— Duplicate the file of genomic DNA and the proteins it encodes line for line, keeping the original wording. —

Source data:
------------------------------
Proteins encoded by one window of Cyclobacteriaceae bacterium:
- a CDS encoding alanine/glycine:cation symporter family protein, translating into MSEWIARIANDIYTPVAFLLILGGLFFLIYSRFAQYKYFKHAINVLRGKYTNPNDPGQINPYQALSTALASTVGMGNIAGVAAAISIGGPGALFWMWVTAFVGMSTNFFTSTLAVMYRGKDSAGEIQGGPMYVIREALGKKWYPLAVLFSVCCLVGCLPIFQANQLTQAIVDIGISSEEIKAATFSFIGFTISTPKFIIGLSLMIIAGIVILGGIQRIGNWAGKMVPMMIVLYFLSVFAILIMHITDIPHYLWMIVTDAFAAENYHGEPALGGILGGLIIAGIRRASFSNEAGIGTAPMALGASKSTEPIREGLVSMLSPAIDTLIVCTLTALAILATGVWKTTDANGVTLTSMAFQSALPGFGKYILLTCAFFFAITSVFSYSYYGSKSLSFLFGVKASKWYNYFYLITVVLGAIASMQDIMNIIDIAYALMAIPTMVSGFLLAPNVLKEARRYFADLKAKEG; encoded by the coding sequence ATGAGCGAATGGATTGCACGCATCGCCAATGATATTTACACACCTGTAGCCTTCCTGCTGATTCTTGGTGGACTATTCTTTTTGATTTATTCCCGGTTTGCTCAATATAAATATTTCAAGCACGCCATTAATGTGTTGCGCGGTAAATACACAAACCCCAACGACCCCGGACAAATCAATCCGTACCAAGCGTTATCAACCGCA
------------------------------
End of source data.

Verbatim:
Proteins encoded by one window of Cyclobacteriaceae bacterium:
- a CDS encoding alanine/glycine:cation symporter family protein, translating into MSEWIARIANDIYTPVAFLLILGGLFFLIYSRFAQYKYFKHAINVLRGKYTNPNDPGQINPYQALSTALASTVGMGNIAGVAAAISIGGPGALFWMWVTAFVGMSTNFFTSTLAVMYRGKDSAGEIQGGPMYVIREALGKKWYPLAVLFSVCCLVGCLPIFQANQLTQAIVDIGISSEEIKAATFSFIGFTISTPKFIIGLSLMIIAGIVILGGIQRIGNWAGKMVPMMIVLYFLSVFAILIMHITDIPHYLWMIVTDAFAAENYHGEPALGGILGGLIIAGIRRASFSNEAGIGTAPMALGASKSTEPIREGLVSMLSPAIDTLIVCTLTALAILATGVWKTTDANGVTLTSMAFQSALPGFGKYILLTCAFFFAITSVFSYSYYGSKSLSFLFGVKASKWYNYFYLITVVLGAIASMQDIMNIIDIAYALMAIPTMVSGFLLAPNVLKEARRYFADLKAKEG; encoded by the coding sequence ATGAGCGAATGGATTGCACGCATCGCCAATGATATTTACACACCTGTAGCCTTCCTGCTGATTCTTGGTGGACTATTCTTTTTGATTTATTCCCGGTTTGCTCAATATAAATATTTCAAGCACGCCATTAATGTGTTGCGCGGTAAATACACAAACCCCAACGACCCCGGACAAATCAATCCGTACCAAGCGTTATCAACCGCA